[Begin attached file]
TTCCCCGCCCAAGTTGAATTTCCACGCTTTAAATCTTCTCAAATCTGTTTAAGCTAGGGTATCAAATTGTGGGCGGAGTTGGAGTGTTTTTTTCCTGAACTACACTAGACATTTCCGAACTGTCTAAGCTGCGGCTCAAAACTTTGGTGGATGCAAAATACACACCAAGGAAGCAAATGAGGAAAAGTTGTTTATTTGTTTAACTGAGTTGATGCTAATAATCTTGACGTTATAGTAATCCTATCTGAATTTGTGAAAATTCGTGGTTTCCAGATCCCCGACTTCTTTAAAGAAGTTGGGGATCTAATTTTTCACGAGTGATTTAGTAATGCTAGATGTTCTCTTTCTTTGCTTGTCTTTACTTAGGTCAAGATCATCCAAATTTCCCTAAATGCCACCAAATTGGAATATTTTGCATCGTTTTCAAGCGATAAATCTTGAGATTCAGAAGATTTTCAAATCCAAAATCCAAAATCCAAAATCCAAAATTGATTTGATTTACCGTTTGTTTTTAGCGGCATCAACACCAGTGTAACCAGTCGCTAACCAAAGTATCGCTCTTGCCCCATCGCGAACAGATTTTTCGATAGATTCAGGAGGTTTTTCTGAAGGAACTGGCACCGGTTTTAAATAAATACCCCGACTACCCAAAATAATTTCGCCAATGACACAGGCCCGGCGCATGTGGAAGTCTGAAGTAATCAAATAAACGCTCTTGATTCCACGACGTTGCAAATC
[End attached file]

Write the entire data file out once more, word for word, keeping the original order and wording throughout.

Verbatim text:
TTCCCCGCCCAAGTTGAATTTCCACGCTTTAAATCTTCTCAAATCTGTTTAAGCTAGGGTATCAAATTGTGGGCGGAGTTGGAGTGTTTTTTTCCTGAACTACACTAGACATTTCCGAACTGTCTAAGCTGCGGCTCAAAACTTTGGTGGATGCAAAATACACACCAAGGAAGCAAATGAGGAAAAGTTGTTTATTTGTTTAACTGAGTTGATGCTAATAATCTTGACGTTATAGTAATCCTATCTGAATTTGTGAAAATTCGTGGTTTCCAGATCCCCGACTTCTTTAAAGAAGTTGGGGATCTAATTTTTCACGAGTGATTTAGTAATGCTAGATGTTCTCTTTCTTTGCTTGTCTTTACTTAGGTCAAGATCATCCAAATTTCCCTAAATGCCACCAAATTGGAATATTTTGCATCGTTTTCAAGCGATAAATCTTGAGATTCAGAAGATTTTCAAATCCAAAATCCAAAATCCAAAATCCAAAATTGATTTGATTTACCGTTTGTTTTTAGCGGCATCAACACCAGTGTAACCAGTCGCTAACCAAAGTATCGCTCTTGCCCCATCGCGAACAGATTTTTCGATAGATTCAGGAGGTTTTTCTGAAGGAACTGGCACCGGTTTTAAATAAATACCCCGACTACCCAAAATAATTTCGCCAATGACACAGGCCCGGCGCATGTGGAAGTCTGAAGTAATCAAATAAACGCTCTTGATTCCACGACGTTGCAAATC